College offers free courses to persuade high schoolers into academics, not oil


North Dakota is rich, so rich that a state college that has benefited from the oil boom is now offering free scholarships to persuade their local high schoolers to choose academics over rigs.

Williston State College expects enrollment numbers to go through the roof after announcing it will offer free two-year courses to graduates from Williams County, which is ironically being paid for with oil money donated to trusts and education funds.

The college told the Star Tribune enrollment in academic subjects has declined in recent years, but interest in its vocational classes had sky-rocketed as high school graduates look to make big bucks on the Bakken oil fields.

The newspaper also reports the college, located in the middle of the Bakken formation in west North Dakota, is already looking to expand the scholarships offer to neighboring counties, such as McKenzie and Mountrail.

The scholarships include the cost of tuition, books and fees and are open to all local graduates, irrespective of when they left high school, according to the Williston Herald.

The funding for the scholarships is coming from a combination of the Alva J. Field Trust, the WSC Foundation and the state funding, all of which have been swelled by revenue from the oil fields.

The Herald reports that many of the area's local high school students are likely to take the college up on the offer, with senior Alyssa Wiedrich telling the newspaper: "Half of our class is going to WSC."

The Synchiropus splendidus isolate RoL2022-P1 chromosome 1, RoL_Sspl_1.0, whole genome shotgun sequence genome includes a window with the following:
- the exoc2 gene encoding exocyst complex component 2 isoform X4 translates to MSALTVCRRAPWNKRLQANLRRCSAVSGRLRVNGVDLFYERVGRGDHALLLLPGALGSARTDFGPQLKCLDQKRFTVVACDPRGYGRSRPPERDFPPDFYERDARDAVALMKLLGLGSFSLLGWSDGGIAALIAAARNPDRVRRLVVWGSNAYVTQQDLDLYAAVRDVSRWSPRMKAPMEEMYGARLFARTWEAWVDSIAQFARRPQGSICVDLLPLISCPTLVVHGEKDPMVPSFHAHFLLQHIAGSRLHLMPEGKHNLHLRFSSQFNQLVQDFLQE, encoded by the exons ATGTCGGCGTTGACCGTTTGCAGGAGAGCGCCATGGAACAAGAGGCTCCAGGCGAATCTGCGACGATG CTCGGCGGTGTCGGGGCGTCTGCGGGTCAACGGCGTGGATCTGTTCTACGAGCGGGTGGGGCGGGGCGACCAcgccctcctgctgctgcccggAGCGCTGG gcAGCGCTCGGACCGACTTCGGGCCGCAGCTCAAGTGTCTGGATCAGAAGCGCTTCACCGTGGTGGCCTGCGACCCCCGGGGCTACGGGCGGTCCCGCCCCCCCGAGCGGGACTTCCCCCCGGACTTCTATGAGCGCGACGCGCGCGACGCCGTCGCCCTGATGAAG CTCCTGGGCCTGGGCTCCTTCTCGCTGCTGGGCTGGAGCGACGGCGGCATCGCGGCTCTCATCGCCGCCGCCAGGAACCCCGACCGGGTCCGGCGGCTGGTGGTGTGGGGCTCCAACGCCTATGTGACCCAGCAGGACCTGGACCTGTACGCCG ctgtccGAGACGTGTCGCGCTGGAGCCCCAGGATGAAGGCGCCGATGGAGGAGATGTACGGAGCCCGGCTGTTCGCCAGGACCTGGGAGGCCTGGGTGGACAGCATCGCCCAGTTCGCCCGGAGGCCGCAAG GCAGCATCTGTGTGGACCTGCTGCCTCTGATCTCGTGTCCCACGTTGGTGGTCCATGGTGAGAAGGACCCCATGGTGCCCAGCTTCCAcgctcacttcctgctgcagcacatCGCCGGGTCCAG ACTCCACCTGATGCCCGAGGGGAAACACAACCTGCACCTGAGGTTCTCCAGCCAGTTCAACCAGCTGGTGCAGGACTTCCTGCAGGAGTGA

Oil tempts graduates

The move by the college is designed to counter high school graduates shunning college in favor of working on the oil fields, with the Star Tribune noting that teenagers can make twice the minimum wage just by working in the service industry in North Dakota, while those in the oil fields can take home six-figure salaries.

North Dakota is becoming an increasingly attractive proposition to college graduates as well, who are moving to the state to take advantage of salaries offered in the oil industry to help them pay off their student debts.

Fargo was name the best city for college graduates by Business Insider earlier this year, mainly because of its 3.3 percent unemployment rate.

And the figures show it is succeeding in attracting college graduates and other young adults, with 28.4 percent of people living in the city aged between 20 and 34, and 37.1 percent of the population having at least a bachelor's degree.

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